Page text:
You’ve probably seen the ads on daytime television, maybe on the sides of buses: The personal injury lawyers offering to help if you’ve been hurt.
That’s the kind of lawyer Dan Ladendorf is, minus the TV ads and bus appearances. But the pitch is the same.
“From the moment you get rear-ended, you probably need a lawyer,” Ladendorf said recently from his North Shadeland office, where he practices with his brother Mark Ladendorf and three other attorneys, Dustin Fregiato, Matthew Bigler, and Taylor Ivy.
“Now, I say that somewhat tongue in cheek, but from a personal injury standpoint, if you get bit by a dog or you’re injured at a commercial business site, I don’t know how their insurance company’s going to respond to you.
“What I do know is that I’m not aware of any insurance company that is in the business of philanthropy.”
Ladendorf has had friends call to say they’ve been in an accident and don’t know if they need an attorney. He advises them to try working with the insurance company to see if they can get their claim resolved.
But there are “landmines” to be aware of: After a car accident, for example, your health insurance is probably going to be paying medical bills for your injuries.
“They want their money back from the party who caused the accident,” Ladendorf says. “So, you’re going to have to reimburse your insurance company for the medical bills they paid.”
Public perception of Personal Injury Attorneys
Personal injury attorneys sometimes have to deal with the public’s perception of their role. Ladendorf recalls jury selection during a trial in Hamilton County. A woman had been injured in a car accident, and Ladendorf asked the prospective jurors if they could hold the other driver responsible for damages if the attorney could prove to them that the other driver was responsible. Yes, they said.
How about recovering the cost of medical care and lost wages? Yes.
What about pain and suffering? Hold on a minute:
“I had six out of 14 people say that’s what’s frivolous about these cases.”
In a case in which a person suffered a broken femur when rear-ended by a drunken driver, Ladendorf reminded them of the hassles involved in getting multiple car repair estimates, taking time off for doctor visits, missed family events, a lengthy recovery period.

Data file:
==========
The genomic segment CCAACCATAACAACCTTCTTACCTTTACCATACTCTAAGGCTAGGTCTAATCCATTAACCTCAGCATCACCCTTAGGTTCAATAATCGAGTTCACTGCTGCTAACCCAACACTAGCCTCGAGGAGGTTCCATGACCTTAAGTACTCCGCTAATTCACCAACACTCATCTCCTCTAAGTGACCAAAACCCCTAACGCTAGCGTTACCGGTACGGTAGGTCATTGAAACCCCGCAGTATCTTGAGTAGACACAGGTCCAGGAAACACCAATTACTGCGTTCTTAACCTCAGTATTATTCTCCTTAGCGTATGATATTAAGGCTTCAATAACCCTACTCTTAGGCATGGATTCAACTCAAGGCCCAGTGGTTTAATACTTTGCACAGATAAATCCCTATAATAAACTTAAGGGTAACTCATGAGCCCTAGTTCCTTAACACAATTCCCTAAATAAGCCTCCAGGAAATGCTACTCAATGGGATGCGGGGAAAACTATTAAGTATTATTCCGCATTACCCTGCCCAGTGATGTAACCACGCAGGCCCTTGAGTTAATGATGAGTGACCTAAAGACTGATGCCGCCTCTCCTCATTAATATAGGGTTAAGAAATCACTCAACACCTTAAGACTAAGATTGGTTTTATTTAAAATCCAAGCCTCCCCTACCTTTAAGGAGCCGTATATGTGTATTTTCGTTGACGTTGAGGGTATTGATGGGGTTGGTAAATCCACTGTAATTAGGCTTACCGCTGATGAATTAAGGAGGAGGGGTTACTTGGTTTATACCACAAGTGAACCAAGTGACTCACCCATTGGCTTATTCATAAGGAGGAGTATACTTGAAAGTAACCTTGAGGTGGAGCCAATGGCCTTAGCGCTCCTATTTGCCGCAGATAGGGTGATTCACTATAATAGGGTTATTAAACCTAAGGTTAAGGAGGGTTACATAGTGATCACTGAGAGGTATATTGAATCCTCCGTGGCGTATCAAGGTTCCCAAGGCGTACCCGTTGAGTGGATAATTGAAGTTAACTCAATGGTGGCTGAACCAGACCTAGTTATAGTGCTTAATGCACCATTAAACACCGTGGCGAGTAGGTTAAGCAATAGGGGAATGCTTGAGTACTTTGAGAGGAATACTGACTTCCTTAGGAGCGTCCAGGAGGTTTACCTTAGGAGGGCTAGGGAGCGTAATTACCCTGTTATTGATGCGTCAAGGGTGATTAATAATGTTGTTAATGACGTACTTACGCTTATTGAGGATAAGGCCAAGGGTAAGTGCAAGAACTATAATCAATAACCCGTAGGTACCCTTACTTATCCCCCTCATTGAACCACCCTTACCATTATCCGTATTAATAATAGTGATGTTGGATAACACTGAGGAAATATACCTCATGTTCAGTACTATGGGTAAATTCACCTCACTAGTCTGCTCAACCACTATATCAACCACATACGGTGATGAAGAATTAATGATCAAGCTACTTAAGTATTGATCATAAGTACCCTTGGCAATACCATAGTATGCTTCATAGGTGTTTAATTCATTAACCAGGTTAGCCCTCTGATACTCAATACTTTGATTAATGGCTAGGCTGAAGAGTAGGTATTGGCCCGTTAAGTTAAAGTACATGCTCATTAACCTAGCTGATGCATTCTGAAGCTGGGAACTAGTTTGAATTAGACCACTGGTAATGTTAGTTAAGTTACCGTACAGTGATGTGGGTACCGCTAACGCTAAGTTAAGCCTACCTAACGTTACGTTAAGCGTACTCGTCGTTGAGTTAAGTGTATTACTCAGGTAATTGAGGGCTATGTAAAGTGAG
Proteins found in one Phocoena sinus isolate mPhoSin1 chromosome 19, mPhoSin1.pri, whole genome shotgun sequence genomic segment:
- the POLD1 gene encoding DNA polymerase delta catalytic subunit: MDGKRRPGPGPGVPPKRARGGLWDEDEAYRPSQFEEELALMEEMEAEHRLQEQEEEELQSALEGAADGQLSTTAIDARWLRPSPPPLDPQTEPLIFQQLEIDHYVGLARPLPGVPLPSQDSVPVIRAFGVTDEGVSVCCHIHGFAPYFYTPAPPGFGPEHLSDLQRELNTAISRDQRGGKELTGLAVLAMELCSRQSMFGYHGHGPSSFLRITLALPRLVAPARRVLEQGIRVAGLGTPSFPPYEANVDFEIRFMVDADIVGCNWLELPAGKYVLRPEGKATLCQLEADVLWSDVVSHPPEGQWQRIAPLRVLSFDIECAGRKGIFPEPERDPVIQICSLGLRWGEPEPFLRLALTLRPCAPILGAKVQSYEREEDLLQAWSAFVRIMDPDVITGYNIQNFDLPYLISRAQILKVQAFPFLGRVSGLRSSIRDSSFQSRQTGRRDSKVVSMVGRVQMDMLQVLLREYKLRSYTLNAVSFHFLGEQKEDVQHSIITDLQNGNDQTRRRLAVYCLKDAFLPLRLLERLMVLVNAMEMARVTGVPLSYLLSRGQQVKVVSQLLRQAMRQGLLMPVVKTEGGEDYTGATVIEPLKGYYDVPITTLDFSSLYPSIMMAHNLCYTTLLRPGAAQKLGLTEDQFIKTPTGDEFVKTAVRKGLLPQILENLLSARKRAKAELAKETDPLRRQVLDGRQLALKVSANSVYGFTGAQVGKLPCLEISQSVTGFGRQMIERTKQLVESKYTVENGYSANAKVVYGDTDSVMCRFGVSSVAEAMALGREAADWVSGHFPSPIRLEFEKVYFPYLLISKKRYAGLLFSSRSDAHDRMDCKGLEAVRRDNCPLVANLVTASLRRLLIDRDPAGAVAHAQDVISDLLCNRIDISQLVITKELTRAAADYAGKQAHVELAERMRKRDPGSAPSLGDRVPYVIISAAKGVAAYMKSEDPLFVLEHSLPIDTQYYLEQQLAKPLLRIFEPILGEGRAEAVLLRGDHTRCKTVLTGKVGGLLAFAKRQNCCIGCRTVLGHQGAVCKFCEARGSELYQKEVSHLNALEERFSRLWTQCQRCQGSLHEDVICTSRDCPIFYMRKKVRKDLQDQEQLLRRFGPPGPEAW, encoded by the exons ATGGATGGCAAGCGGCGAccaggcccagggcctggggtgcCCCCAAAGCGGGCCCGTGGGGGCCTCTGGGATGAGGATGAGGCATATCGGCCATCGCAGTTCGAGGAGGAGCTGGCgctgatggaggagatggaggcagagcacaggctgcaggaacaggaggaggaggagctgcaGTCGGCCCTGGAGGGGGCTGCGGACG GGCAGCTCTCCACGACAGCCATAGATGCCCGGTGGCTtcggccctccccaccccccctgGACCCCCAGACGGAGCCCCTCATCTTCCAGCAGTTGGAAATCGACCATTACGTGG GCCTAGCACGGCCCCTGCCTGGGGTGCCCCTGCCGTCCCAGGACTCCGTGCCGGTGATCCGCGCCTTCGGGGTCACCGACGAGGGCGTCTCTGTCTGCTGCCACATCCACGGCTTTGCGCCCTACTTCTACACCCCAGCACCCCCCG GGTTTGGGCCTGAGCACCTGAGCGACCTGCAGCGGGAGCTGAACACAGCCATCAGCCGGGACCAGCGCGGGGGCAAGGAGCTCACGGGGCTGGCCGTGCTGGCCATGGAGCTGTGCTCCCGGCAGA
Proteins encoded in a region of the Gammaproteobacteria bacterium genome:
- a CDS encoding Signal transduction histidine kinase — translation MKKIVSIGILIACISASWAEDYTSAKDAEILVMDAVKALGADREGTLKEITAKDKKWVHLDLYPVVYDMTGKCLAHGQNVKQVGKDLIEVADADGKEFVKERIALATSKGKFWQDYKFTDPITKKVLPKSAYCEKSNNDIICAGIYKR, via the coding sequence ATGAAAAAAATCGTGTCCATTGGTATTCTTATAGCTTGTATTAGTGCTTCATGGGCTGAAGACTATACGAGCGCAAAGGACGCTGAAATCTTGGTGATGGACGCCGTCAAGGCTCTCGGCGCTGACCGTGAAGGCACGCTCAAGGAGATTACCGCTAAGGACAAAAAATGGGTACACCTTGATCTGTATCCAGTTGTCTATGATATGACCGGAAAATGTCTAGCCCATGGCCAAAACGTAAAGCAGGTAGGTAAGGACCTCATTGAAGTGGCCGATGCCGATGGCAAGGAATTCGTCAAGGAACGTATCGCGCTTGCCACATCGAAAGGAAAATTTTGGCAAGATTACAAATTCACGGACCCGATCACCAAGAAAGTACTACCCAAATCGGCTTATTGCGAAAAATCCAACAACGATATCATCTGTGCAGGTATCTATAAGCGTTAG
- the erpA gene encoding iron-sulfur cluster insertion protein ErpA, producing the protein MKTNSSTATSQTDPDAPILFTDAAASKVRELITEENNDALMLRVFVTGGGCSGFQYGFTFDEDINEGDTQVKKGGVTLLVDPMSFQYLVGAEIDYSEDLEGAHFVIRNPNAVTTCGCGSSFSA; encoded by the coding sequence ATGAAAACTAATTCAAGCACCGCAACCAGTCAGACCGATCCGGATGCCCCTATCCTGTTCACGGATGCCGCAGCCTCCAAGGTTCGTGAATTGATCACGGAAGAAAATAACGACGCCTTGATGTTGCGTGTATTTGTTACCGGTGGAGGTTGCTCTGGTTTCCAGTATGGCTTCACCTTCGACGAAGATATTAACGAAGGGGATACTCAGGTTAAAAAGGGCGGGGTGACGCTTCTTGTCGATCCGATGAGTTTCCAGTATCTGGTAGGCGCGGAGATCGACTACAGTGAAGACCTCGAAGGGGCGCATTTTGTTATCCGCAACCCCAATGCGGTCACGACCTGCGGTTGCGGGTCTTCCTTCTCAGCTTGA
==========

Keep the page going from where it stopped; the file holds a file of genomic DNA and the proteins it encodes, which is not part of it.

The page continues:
“It can be tough in terms of what people come into a courtroom with, the thoughts they have about what personal injury is,” Ladendorf said.
“I’ve never had a client walk out of here and say, ‘Man, that was all worth it. I’d go through that again.’ Most people are thinking, ‘I just want to go to work. I just want to go about my life.’”
Be careful, dog owners
Today, Ladendorf thinks people are more accepting of the idea of accountability. What that means can be a surprise sometimes—for dog owners, for example: If a person has their dog out, it needs to be contained by a fence in the yard.
As a personal injury lawyer, he sees the bad things that can happen. Ladendorf—a dog owner himself–was out walking with a very good friend who has a dog that is trained to go without a leash.
“The whole time we were out, I was nervous as hell because I know what can happen,” he said.
“You know your dog better than anyone. But remember, it’s still a dog, and it may get startled. It may react in a way you’ve never seen before.”
“There’s a lot to do.”
Ladendorf Law has been in its building at 7310 N. Shadeland Ave. for 21 years, and Dan Ladendorf has lived in Devonshire for 27 years.
He’s still committed to the area but would like to see better city services—a perspective informed by his time as public information officer for William Hudnut, mayor of Indianapolis from 1976 to 1992.
“I look at things from an infrastructure standpoint—and our roads are horrible*. Go north of 96th Street (from Indianapolis into Hamilton County), and you don’t find a pothole for miles.”
He’s encouraged by Community Health’s investment in its campus on North Shadeland, and the North Shadeland Alliance’s work in advocating for the area.
“I’m optimistic, but there’s a lot to do,” he said.
What keeps Dan Ladendorf going
Ladendorf started as a deputy Marion County prosecutor and has been in civil practice for 23 years.
“Seeking justice is the only reason I keep coming back to work,” he said.
“I loved what I did as a deputy prosecutor because I felt like I was helping to protect the community,” he said.
“And when I came into civil practice it was a natural transition, because I had these victims who had been harmed through no fault of their own—and they’re entitled to justice.”
Learn more about how roads are funded in Indiana in THIS ARTICLE from City Councilor, Dan Boots.